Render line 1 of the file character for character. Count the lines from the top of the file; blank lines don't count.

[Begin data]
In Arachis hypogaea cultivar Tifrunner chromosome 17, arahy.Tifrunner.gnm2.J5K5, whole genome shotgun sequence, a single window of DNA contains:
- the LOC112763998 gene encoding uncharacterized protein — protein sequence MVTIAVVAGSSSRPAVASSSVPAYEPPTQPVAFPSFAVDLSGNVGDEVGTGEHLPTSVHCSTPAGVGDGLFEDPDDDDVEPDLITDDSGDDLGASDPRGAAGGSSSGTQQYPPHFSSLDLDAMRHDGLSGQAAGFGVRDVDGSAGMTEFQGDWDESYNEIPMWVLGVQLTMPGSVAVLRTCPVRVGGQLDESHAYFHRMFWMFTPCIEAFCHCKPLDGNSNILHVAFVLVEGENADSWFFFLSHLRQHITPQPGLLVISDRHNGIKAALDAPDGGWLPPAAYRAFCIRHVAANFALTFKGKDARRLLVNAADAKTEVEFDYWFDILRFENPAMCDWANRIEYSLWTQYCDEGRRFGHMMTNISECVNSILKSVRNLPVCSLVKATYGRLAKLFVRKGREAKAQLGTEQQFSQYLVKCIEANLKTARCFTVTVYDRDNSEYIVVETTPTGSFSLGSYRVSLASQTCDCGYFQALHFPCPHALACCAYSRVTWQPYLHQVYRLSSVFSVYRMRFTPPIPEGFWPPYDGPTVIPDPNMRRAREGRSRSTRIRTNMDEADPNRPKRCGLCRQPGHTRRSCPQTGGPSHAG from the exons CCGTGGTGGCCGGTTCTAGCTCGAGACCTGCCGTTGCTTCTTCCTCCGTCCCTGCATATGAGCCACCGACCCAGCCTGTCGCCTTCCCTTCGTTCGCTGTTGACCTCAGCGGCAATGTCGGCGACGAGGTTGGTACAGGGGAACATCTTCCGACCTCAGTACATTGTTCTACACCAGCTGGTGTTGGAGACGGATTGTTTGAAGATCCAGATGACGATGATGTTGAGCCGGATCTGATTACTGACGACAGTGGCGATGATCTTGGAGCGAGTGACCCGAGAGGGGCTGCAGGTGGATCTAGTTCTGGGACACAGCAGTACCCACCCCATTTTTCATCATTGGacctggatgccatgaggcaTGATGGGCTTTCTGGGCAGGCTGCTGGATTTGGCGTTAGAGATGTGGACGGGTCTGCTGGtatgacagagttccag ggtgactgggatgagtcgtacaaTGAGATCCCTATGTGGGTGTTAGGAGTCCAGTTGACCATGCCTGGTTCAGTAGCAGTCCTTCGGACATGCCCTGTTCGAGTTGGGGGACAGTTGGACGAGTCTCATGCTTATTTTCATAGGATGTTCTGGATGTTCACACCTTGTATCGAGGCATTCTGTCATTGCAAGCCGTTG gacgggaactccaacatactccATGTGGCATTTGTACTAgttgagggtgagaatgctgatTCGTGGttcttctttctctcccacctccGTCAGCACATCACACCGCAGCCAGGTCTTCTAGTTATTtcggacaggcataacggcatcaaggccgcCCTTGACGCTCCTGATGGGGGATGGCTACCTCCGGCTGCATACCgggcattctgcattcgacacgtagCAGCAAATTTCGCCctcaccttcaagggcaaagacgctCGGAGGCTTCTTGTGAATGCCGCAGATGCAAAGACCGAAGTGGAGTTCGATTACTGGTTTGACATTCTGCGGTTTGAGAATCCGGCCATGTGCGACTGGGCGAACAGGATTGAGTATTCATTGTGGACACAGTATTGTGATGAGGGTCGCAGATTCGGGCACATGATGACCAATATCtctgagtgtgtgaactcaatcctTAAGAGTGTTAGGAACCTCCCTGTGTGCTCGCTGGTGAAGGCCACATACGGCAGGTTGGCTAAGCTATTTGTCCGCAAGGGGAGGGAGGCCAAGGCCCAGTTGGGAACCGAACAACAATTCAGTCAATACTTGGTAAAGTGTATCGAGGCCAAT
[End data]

In Arachis hypogaea cultivar Tifrunner chromosome 17, arahy.Tifrunner.gnm2.J5K5, whole genome shotgun sequence, a single window of DNA contains: